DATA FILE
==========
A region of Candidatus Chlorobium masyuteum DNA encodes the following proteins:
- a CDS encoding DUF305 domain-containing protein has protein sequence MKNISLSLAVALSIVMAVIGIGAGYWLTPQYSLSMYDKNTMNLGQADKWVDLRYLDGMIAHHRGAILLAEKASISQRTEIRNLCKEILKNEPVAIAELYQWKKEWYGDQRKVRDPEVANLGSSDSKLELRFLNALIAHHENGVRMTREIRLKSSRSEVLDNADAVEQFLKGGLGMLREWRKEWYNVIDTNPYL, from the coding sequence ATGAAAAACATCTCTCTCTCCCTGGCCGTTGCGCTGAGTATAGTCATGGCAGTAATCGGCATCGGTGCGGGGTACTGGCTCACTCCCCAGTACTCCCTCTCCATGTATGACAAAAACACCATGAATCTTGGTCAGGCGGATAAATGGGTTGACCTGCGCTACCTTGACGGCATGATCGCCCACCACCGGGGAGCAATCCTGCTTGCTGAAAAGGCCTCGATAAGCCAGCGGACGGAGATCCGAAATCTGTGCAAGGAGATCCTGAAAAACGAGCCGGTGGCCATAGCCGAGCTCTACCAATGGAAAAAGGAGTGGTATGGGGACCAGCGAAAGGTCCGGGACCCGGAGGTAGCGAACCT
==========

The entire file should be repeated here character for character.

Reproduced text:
A region of Candidatus Chlorobium masyuteum DNA encodes the following proteins:
- a CDS encoding DUF305 domain-containing protein has protein sequence MKNISLSLAVALSIVMAVIGIGAGYWLTPQYSLSMYDKNTMNLGQADKWVDLRYLDGMIAHHRGAILLAEKASISQRTEIRNLCKEILKNEPVAIAELYQWKKEWYGDQRKVRDPEVANLGSSDSKLELRFLNALIAHHENGVRMTREIRLKSSRSEVLDNADAVEQFLKGGLGMLREWRKEWYNVIDTNPYL, from the coding sequence ATGAAAAACATCTCTCTCTCCCTGGCCGTTGCGCTGAGTATAGTCATGGCAGTAATCGGCATCGGTGCGGGGTACTGGCTCACTCCCCAGTACTCCCTCTCCATGTATGACAAAAACACCATGAATCTTGGTCAGGCGGATAAATGGGTTGACCTGCGCTACCTTGACGGCATGATCGCCCACCACCGGGGAGCAATCCTGCTTGCTGAAAAGGCCTCGATAAGCCAGCGGACGGAGATCCGAAATCTGTGCAAGGAGATCCTGAAAAACGAGCCGGTGGCCATAGCCGAGCTCTACCAATGGAAAAAGGAGTGGTATGGGGACCAGCGAAAGGTCCGGGACCCGGAGGTAGCGAACCT